HANK HANEGRAAFF: We are interviewing Mary Eberstadt, she joins me from the south of France, she’s written a book titled It’s Dangerous to Believe. Religious freedom is under assault like never before. A country founded upon freedom of speech and religious belief is being changed from within by activists’ hostile to both. Is this what we want the United States of America to be? Well, the rhetorical question is answered with a resounding “no,” but if that in fact is your sentiment, then you have to do something about it. The first thing you have to do is know what’s going on, and then have the discernment necessary to do something significant. I think this book leads us in that direction. That’s why I am passionate about putting it into your hands.
Mary you talk about syllogisms. Syllogism like: “If you are against abortion; therefore, you are anti-woman.” “If you believe in Christian teaching; therefore, you hate people who endorse same-sex marriage.” The syllogism seems to sell, but it’s obvious fallacious.
MARY EBERSTADT: Yes, it is Hank. That’s another thing that I think makes the difference between playing defense and playing offence in these matters. Those syllogisms—the idea that if you’re against the secularist progressive political program; therefore, you’re a bad person—are fallacious syllogisms. They’re illogical. A 6-year-old could pick apart the logic of that. Yet, those syllogisms make up so much of our public conversation out there.
Christians today are called “bigots” and “haters” without any evidence that they hate anyone at all or that they’re bigoted against anyone at all. I think the time has more than come to raise our hands and say, “This is unjust.” Other people are not pilloried [publicly scorned or ridiculed] in this way. Other people are not deprived of a place at the table of public life because of these fallacious syllogisms. This shouldn’t be happening to believers either.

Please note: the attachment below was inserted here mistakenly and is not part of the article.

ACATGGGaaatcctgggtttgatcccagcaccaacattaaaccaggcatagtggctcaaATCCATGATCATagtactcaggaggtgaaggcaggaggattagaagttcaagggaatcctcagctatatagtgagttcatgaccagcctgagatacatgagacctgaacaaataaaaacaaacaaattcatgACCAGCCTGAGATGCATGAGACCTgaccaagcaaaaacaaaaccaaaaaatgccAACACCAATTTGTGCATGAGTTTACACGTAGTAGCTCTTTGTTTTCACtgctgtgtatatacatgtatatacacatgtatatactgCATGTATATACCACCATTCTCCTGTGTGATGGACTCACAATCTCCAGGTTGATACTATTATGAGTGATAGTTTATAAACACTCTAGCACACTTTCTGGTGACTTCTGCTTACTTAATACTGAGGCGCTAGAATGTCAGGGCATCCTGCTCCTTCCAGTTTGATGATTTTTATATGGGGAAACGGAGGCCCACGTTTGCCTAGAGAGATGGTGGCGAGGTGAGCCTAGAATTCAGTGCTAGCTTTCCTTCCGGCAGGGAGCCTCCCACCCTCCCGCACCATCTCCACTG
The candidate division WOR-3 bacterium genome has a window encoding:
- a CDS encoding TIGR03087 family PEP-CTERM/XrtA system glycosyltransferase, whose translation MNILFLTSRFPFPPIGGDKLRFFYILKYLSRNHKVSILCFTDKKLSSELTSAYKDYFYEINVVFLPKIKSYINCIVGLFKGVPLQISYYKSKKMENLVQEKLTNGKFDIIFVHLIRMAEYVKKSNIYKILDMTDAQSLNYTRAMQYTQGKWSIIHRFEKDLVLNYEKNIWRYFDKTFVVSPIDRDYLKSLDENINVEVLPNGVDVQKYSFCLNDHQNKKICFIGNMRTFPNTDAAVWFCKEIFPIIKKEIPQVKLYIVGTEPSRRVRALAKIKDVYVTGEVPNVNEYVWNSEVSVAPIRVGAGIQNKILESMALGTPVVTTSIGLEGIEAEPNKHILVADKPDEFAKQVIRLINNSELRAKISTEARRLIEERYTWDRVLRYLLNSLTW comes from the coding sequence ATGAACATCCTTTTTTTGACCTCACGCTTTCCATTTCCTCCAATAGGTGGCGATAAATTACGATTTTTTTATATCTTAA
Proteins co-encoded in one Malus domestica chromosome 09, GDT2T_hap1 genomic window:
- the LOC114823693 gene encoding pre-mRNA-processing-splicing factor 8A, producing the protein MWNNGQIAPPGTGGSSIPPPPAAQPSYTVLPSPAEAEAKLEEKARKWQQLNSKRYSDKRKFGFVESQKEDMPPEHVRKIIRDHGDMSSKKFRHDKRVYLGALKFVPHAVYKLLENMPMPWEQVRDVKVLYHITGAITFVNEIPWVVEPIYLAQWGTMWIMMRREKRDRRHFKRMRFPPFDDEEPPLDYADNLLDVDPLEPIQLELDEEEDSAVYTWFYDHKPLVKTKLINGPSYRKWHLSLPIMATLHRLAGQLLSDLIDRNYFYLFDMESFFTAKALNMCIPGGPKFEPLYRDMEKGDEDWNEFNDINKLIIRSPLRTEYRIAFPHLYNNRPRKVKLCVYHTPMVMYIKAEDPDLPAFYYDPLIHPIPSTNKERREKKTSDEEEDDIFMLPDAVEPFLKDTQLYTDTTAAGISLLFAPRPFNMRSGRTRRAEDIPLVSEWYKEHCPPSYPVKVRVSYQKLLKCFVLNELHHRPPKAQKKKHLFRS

I want to stress, Hank, that I we can make this case with civility and by appealing to people’s reason. There is nothing alarmist about by my argument, but I did write it in order to put it into the hands of religious believers so that people have a blueprint and they have a record in their hands of what’s going on, what kind of penalties are being given out to believing Christians that are not being given out to other people in higher education, the better higher social circles, and the workplace. I hope that empirical record is useful to people not because it should frighten them but because it should empower them to say to their secular progressive friends and neighbors, “Look, what you’re doing is unjust.”
HANK: Talk about Hillary Clinton. You write about this in the book. At the 2015 Women of the World Summit she declared deep seated cultural codes, religious beliefs, and structured bias have to be changed. What’s inculcated in those words?
MARY: Well, that was about as clear a statement that politics trumps religious liberty as any we have seen. I mean ordering longstanding religions to change their longstanding teachings is a pretty clear statement of the idea that politics is above everything.
There are also a number of statements that President Barack Obama has made over two terms that have inflamed this atmosphere according to which Christians are seen as bigots and haters. He said at a prayer breakfast, for example, a few years ago, that there are less-than-loving Christians. Think about that phrase Hank? Less-than-loving Christians. No President, in fact virtually no citizen would dare say, “Less than loving __________,” fill in the blank with some other religious group there. Yet, here as in so many cases there is a double standard where it is permissible to say derogatory things about Christians and especially tradition minded Christians in a way that it is not permissible to make derogatory statements about other people.